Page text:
28 pages essay about translation of Poetry
Translation, as defined by Uwajeh (1993), is a special way of language use, where what was expressed in some text of a given language, SL, is re-expressed in some other text of another language, TL, adjudged equivalent in some sense to that of SL.
I- Translation by omission
II- Translation by addition
III- Translation by compensation
[...] Live. Die. So not to tell one day, My beloved is just a tree أريدك انثى . اريدك انثى . لان الحضارة انثى . لان القصيدة انثى . و سنبلة القمح انثى . و قارورة العطر انثى . و باريس- بين المدائن- انثى . و بيروت تبقى- برغم الجراحات- انثى . [...]
[...] How amazing history is! How it had brought me back To the dark-skinned beauty, one of my grand- daughters In that Damascus face−I could see Balqees's eyelids, Suảd's graceful neck Our old house, and that room Where my mother provided my pillow, That jasmine vine adorned with its stars, And that fountain with the golden hymns. And Damascus! Where could it be? I said your cascading hair−that sable river Gracing your Arabian face, In those lips Where all the suns of my country Have always been stored, In the scent of the trees of al-Areef and its waters, In the Arabian jasmine, in basil, and in quince.” She strolled with me: and her hair gasping after her Like wheatstalks left unharvested, Her long earrings on her graceful neck Like Christmas candles. [...]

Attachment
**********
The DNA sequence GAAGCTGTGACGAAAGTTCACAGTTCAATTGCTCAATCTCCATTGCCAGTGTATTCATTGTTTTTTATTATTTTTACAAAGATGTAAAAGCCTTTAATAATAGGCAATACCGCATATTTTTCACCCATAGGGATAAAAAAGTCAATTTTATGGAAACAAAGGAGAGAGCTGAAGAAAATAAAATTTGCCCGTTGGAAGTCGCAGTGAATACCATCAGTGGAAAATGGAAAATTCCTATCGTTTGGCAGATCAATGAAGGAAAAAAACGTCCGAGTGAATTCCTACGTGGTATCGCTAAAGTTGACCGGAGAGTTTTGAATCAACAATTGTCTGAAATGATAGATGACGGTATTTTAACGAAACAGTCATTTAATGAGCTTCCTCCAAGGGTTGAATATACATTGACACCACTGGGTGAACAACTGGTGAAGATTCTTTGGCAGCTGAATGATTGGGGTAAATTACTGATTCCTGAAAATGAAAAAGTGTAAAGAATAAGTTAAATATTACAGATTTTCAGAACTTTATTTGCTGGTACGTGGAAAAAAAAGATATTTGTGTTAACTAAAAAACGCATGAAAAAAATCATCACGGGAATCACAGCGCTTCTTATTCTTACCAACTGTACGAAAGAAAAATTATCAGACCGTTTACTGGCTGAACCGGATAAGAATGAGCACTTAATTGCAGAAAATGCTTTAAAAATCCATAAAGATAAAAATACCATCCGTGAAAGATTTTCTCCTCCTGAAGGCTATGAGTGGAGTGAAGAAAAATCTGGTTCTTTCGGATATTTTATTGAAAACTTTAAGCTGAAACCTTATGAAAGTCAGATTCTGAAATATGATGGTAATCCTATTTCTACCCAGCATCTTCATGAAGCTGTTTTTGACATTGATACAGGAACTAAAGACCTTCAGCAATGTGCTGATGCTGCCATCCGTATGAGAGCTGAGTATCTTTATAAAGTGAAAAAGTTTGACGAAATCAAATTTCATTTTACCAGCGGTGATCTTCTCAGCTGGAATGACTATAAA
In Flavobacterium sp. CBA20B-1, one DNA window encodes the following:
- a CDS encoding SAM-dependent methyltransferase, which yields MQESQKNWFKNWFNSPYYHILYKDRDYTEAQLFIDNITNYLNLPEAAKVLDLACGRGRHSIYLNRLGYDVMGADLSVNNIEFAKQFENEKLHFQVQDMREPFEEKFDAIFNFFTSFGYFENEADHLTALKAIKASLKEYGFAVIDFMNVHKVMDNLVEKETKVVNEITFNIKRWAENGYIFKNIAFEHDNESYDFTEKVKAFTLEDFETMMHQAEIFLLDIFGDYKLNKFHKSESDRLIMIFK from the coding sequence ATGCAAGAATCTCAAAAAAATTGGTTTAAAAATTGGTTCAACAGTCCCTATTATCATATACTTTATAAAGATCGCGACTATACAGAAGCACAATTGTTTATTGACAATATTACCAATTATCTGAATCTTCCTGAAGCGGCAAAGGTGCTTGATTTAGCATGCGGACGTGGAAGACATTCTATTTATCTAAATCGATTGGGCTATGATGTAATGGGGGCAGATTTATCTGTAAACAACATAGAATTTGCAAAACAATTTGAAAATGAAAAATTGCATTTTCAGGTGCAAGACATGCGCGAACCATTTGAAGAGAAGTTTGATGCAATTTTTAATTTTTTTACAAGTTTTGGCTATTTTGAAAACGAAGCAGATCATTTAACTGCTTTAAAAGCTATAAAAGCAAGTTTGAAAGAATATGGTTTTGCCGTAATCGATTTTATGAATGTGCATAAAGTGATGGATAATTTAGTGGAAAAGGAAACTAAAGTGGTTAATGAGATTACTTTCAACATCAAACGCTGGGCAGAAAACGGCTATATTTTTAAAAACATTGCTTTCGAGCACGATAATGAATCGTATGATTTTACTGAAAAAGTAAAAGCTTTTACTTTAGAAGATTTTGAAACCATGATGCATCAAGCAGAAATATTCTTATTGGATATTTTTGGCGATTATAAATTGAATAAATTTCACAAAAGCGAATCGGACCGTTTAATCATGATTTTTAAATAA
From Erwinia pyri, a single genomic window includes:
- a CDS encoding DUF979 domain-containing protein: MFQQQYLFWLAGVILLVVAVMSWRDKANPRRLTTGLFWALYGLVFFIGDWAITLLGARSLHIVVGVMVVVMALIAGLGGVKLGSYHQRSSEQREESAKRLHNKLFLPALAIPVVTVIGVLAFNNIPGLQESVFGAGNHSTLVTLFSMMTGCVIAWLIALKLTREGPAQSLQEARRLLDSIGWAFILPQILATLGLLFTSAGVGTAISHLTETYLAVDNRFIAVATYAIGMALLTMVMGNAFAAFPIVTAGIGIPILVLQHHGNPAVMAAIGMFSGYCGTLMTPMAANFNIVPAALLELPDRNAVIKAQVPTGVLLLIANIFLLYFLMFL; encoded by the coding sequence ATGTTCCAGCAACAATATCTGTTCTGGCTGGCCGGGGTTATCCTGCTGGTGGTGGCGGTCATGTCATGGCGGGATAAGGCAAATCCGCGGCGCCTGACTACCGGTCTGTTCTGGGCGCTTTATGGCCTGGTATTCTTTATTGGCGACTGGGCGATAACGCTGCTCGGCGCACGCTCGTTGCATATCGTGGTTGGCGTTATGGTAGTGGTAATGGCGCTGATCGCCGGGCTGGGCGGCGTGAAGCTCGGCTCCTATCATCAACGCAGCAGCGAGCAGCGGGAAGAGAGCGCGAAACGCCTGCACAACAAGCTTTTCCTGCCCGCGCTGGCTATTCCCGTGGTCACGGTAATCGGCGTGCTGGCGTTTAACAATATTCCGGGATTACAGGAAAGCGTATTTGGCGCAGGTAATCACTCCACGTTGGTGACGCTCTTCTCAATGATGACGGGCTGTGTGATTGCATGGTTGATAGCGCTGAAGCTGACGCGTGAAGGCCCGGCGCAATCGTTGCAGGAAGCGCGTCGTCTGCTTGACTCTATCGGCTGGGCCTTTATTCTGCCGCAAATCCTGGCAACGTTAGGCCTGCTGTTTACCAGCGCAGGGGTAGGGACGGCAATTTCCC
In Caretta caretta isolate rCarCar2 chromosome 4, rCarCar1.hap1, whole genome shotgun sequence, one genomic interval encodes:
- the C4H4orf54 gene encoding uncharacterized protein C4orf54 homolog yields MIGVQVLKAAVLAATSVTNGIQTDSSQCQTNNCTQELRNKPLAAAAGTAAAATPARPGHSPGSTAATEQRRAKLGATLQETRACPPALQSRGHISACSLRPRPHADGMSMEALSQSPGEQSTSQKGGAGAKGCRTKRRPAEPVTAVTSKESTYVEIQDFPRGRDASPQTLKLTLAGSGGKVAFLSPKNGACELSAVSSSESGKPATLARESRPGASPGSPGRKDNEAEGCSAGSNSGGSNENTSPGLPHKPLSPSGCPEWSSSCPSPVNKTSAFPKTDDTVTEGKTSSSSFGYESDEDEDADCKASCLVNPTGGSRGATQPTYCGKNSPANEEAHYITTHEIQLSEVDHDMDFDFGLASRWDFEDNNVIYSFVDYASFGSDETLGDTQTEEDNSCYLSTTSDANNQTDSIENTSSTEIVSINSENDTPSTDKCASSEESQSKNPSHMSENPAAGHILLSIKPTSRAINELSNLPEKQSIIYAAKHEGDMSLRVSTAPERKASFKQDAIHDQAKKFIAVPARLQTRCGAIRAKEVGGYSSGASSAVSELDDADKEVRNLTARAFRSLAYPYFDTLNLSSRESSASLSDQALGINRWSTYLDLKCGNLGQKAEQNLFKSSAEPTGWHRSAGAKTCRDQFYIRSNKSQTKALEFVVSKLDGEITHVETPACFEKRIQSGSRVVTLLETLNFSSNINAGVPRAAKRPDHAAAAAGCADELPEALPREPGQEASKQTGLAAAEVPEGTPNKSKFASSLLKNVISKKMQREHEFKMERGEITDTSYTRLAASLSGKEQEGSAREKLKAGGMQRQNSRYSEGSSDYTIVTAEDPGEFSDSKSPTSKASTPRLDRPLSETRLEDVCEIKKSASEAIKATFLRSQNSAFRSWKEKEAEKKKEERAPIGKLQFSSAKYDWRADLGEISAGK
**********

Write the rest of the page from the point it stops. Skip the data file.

[...] In the translation of poetry, the translator makes use of this strategy when he feels he has lost an element in a part of the translated version. Sometimes, the translator sacrifices the sound effect to make the poem look more metaphorical, and he tries to compensate for this loss in another part where he would bring a more musical sentence into his translation/poem. To illustrate the above claim, let's have the following example: Source text5: في مدخل (الحمراء) كان لقاؤنا . [...]
[...] She said: “here is Alhambra, our forefathers' pride So go ahead, read on its walls my glories.” Her glories? I wiped a bleeding wound And another one inside my heart If only my beautiful heiress had realized It was my forefathers she was talking about. When I said goodbye, I embraced in her A man by the name of Tariq Ibn Ziyad References: 1-Baker, M. (1992). In Other Words: A Course Book On Translation” London &New York: Routledge. 2-Crystal, D (1992). Encyclopaedic Dictionary of Language & Languages” Oxford. Blackwell 3-Newmark, P (1988). [...]
[...] This relationship is controlled by specific rules and principles. Therefore, the principle task of the translator is to understand the text to be able to select the appropriate method to approach it. The translator has to know the intention lurking behind the set of words and structures used in the text to be translated. Then he should know the person/reader for whom the text is translated. The kind of reader and the typology of the text help the translator to decide on the degree of formality, emotiveness, and simplicity. [...]
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